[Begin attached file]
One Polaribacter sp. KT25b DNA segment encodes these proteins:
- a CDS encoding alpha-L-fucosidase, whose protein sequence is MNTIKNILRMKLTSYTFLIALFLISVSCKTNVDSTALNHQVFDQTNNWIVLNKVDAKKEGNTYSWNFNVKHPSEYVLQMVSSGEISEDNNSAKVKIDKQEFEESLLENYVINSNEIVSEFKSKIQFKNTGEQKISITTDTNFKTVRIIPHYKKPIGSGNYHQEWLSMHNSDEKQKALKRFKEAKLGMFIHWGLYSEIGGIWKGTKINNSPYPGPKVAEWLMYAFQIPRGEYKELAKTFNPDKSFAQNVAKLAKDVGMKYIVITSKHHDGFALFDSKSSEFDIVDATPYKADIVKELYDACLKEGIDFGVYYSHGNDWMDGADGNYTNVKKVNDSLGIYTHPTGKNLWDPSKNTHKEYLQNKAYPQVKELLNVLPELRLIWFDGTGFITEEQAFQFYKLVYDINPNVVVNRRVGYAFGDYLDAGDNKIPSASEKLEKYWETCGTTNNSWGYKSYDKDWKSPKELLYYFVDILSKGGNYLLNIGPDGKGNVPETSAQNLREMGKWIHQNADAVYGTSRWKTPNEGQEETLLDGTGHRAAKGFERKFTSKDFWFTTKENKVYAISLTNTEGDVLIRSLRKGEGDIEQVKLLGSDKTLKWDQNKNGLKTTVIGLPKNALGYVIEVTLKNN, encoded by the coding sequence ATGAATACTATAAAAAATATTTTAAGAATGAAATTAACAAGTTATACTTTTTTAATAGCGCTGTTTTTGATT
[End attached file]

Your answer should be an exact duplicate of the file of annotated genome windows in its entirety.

One Polaribacter sp. KT25b DNA segment encodes these proteins:
- a CDS encoding alpha-L-fucosidase, whose protein sequence is MNTIKNILRMKLTSYTFLIALFLISVSCKTNVDSTALNHQVFDQTNNWIVLNKVDAKKEGNTYSWNFNVKHPSEYVLQMVSSGEISEDNNSAKVKIDKQEFEESLLENYVINSNEIVSEFKSKIQFKNTGEQKISITTDTNFKTVRIIPHYKKPIGSGNYHQEWLSMHNSDEKQKALKRFKEAKLGMFIHWGLYSEIGGIWKGTKINNSPYPGPKVAEWLMYAFQIPRGEYKELAKTFNPDKSFAQNVAKLAKDVGMKYIVITSKHHDGFALFDSKSSEFDIVDATPYKADIVKELYDACLKEGIDFGVYYSHGNDWMDGADGNYTNVKKVNDSLGIYTHPTGKNLWDPSKNTHKEYLQNKAYPQVKELLNVLPELRLIWFDGTGFITEEQAFQFYKLVYDINPNVVVNRRVGYAFGDYLDAGDNKIPSASEKLEKYWETCGTTNNSWGYKSYDKDWKSPKELLYYFVDILSKGGNYLLNIGPDGKGNVPETSAQNLREMGKWIHQNADAVYGTSRWKTPNEGQEETLLDGTGHRAAKGFERKFTSKDFWFTTKENKVYAISLTNTEGDVLIRSLRKGEGDIEQVKLLGSDKTLKWDQNKNGLKTTVIGLPKNALGYVIEVTLKNN, encoded by the coding sequence ATGAATACTATAAAAAATATTTTAAGAATGAAATTAACAAGTTATACTTTTTTAATAGCGCTGTTTTTGATT